Nathan Aké’s late winner ends Manchester City’s blank run at Spurs

Photograph: Tom Jenkins/The Guardian

Towards the end of last season, Pep Guardiola was asked what might be left for him to achieve in the game if his Manchester City team completed the Treble. “Score a goal against Spurs away,” he replied. He was joking, right?

City duly beat Internazionale in the Champions League final to touch immortality but here, at last, was the crowning glory. City not only scored their first goal at the Tottenham ­Hotspur Stadium at the sixth time of asking, they also got their first result.

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Previously, it had been five defeats out of five; a bizarre and hard-to-explain sequence. But they cut through the hoodoo to energise their FA Cup defence, with Nathan Aké ­getting the longed-for goal towards the very end.

The Spurs goalkeeper, Guglielmo Vicario, was at fault. He found ­himself under pressure from Rúben Dias on a corner from Kevin De Bruyne, whom Guardiola had introduced as a 65th-minute substitute. Vicario wanted a foul but it was not there and, when he punched weakly, Aké scrambled home.

The previous City player to score a goal at an actual Spurs stadium was De Bruyne in September 2015; that takes in the time the London club spent at Wembley while their home was rebuilt.

It looked as though De Bruyne would break the deadlock as City pushed hard in the closing stages. Bernardo Silva and another ­substitute, Jérémy Doku, shot too close to Vicario and, in between times, De Bruyne had the big chance. Phil Foden robbed Pierre-Emile ­Højbjerg as Spurs tried and failed to play up from the back and when the ball was worked to De Bruyne, all eyes followed his shot towards the bottom corner. It kept on going past the post and, at that point, it felt as though City would never score. Aké had other ideas.

City controlled the game and they would finish with 18 shots to Spurs’s one. It would have been remarkable if Tottenham had forced a replay and the hard truth for Ange Postecoglou was that his team departed with a ­whimper. He had wanted to see them impose their game. There is no ­better ­measure of progress than to see whether it is possible against the best. It was not, Spurs’s best efforts ­serving only to keep them clinging on and it was certainly ominous to hear Guardiola’s verdict afterwards.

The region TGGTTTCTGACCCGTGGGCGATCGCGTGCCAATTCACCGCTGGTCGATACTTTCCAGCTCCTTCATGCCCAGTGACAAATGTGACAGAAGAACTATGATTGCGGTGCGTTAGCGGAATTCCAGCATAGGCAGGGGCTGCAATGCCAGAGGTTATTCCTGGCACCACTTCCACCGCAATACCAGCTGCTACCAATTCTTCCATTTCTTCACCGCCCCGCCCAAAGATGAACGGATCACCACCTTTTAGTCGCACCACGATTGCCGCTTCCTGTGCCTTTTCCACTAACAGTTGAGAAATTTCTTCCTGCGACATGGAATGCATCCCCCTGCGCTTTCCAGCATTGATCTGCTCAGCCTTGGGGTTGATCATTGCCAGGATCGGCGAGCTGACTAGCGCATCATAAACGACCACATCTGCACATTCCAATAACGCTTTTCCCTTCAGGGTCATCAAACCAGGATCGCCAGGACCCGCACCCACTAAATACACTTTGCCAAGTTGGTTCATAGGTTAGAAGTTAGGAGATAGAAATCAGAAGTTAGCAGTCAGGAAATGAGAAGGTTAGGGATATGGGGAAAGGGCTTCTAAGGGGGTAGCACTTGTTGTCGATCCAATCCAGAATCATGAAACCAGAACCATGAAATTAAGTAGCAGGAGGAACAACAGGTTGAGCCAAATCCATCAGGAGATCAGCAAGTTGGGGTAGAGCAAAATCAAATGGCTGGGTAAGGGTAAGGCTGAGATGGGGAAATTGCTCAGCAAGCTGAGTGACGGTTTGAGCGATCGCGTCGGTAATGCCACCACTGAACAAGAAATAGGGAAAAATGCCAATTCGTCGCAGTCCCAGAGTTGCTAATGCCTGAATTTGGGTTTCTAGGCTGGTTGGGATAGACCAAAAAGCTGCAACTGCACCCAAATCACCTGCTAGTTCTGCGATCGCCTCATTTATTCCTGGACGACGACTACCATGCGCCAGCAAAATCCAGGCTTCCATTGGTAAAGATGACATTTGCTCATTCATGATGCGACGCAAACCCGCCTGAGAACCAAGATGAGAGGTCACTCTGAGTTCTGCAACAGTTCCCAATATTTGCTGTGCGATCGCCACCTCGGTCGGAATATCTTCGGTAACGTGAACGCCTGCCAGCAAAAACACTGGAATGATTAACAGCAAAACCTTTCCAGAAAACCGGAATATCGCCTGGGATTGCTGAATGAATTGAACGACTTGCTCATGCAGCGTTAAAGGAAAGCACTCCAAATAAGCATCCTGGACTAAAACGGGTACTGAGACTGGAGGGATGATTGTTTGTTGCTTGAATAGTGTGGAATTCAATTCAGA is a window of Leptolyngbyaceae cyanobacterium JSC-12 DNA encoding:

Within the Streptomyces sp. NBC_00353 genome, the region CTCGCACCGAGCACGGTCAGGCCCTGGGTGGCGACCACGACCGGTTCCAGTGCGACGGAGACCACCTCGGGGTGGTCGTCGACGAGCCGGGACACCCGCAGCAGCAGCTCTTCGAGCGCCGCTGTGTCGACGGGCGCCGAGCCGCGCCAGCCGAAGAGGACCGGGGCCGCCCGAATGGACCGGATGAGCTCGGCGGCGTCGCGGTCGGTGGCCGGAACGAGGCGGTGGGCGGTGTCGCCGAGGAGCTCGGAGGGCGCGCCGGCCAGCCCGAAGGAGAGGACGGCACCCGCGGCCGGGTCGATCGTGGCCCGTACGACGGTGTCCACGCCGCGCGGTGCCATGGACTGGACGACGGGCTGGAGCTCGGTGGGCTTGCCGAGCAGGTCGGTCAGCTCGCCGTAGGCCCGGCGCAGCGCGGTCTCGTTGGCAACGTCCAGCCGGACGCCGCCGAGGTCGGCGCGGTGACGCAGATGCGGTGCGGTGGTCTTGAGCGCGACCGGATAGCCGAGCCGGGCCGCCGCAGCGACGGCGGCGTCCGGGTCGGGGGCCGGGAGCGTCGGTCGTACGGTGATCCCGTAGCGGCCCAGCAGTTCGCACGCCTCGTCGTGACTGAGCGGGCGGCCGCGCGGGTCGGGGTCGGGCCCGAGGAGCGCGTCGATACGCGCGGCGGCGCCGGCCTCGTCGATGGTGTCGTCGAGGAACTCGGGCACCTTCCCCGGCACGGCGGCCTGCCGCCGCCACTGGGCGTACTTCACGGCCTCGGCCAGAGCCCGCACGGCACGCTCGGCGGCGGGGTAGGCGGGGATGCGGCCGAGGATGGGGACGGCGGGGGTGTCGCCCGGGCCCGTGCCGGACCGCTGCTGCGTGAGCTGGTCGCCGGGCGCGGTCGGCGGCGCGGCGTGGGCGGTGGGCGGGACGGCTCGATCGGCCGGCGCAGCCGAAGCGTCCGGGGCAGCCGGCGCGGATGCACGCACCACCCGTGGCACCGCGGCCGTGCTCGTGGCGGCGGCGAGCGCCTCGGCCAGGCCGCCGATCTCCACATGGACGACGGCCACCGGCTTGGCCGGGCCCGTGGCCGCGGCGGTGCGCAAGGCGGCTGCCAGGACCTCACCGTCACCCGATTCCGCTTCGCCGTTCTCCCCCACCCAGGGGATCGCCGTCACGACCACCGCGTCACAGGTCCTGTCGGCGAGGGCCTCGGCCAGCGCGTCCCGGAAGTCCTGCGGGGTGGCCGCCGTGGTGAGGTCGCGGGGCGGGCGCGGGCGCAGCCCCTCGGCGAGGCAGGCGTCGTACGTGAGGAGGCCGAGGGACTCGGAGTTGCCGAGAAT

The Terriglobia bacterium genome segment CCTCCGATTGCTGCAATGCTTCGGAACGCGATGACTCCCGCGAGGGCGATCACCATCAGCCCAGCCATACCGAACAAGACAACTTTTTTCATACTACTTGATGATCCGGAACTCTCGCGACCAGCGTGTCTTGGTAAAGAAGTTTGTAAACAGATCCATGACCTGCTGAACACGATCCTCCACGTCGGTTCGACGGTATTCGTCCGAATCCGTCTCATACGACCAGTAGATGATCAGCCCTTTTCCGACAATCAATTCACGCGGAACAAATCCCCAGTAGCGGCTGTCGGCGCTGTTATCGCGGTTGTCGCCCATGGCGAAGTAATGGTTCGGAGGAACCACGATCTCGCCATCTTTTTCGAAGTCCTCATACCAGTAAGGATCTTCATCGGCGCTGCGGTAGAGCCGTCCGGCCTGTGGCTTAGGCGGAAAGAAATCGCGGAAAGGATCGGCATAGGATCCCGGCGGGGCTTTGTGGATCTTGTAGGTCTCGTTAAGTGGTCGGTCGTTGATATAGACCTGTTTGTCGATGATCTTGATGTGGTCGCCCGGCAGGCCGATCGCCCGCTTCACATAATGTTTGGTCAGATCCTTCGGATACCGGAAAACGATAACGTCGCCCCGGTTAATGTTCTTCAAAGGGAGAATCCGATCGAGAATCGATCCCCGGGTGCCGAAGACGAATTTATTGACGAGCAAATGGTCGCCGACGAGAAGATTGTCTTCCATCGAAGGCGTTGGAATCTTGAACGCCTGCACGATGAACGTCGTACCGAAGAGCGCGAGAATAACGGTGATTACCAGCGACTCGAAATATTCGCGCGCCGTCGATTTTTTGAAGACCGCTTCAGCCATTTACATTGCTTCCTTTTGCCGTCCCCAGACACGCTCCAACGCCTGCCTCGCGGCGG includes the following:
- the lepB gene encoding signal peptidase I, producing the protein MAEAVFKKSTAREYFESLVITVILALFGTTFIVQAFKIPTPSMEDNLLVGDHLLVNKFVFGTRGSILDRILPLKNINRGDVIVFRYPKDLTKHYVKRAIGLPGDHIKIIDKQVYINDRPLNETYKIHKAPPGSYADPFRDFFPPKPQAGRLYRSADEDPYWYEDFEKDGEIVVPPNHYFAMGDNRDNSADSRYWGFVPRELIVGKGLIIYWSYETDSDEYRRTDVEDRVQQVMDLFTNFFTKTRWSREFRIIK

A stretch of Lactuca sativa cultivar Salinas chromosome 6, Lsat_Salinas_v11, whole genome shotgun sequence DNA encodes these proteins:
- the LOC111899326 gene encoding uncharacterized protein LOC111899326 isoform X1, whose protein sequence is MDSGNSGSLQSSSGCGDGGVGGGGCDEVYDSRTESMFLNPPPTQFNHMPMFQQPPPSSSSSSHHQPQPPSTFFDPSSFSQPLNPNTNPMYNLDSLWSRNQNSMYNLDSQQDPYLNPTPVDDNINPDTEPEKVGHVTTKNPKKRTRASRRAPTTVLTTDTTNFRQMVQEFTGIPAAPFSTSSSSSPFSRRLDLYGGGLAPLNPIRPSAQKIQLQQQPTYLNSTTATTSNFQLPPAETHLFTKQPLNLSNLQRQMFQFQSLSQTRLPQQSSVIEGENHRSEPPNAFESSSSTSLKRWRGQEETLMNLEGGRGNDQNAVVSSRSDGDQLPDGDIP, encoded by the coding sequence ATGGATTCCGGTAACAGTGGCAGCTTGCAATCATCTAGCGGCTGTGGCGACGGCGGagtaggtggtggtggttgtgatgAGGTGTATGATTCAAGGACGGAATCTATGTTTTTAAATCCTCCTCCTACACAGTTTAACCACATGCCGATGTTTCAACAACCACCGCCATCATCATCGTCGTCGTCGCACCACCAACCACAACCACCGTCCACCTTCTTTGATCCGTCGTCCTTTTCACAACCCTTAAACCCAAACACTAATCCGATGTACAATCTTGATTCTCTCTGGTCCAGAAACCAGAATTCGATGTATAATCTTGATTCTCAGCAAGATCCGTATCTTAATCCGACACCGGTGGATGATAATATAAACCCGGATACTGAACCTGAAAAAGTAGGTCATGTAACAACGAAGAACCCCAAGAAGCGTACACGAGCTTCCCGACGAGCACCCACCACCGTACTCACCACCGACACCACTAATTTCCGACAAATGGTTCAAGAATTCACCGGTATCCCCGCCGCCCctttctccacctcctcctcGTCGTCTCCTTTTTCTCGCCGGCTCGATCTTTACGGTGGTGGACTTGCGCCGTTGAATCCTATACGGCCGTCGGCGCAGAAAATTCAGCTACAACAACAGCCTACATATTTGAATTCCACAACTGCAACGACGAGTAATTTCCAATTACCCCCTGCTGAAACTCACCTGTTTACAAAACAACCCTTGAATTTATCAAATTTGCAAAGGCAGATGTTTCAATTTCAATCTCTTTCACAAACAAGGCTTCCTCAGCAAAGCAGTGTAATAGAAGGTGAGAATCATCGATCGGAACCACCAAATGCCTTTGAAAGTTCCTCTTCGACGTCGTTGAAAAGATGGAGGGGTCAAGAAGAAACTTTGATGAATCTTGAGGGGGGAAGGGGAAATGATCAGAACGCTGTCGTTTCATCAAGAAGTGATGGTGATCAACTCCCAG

He can once again feel the desire of his team to win every game. They have done so five times in succession since their victorious return from the Fifa Club World Cup. “We are there,” Guardiola said.

City were there at the outset. They had arrived at 6.50pm, a lot later than they would have liked, their bus ­having been caught up in the ­terrible traffic around these parts. But they were straight out of the blocks, subjecting Spurs to something of an ordeal in the first 20 minutes.

They would have been ahead early on had Oscar Bobb not been ruled offside after Vicario had half-saved from Phil Foden and watched the ball trickle towards the line. Bobb touched it over from half a yard but, after a long delay, the VAR upheld the marginal decision. Would the ball have crossed the line without Bobb’s intervention? It looked as though it would have done.

The strange thing about the first half was that for all City’s swagger, their comfort in possession and their pretty patterns, they ­struggled to ­create anything clear-cut. ­Bernardo Silva and Mateo Kovacic had shots blocked and a window into ­Guardiola’s mood was provided when Josko Gvardiol badly overhit a cross. Guardiola spun on his heels in ­annoyance. City’s approach play had been balletic.

The home crowd loved it when Micky van de Ven got across to make a thunderous challenge on Foden. But not as much as they did when Pedro Porro threw himself into an important block to keep out a shot from Bobb in the 42nd minute. Rodri and Kovacic had seen efforts blocked in the buildup.

City continued to do their stuff on the ball after the restart, Foden’s ­velvet touch so easy to watch. And Spurs continued to do theirs without it. Van de Ven drew more wild cheers when he diverted a Julián Álvarez effort behind at the last.

The starting lineups were notable, in part, for the names they did not contain. Postecoglou held James Maddison back, unleashing him only as a 73rd-minute substitute for his first action since a near 12-week ankle injury layoff while De Bruyne kicked his heels too.

Could Spurs offer anything in the final third? There was a pass from Timo Werner that sent Brennan ­Johnson scurrying through and he was able to get a touch to the ball just as City’s cup goalkeeper, Stefan Ortega, arrived to block. Johnson’s effort was deemed to be on target; it went down as his team’s only shot.

Postecoglou had confidently predicted goals and entertainment beforehand. Surely it wasn’t going to end in stalemate? Aké ensured that it would not.


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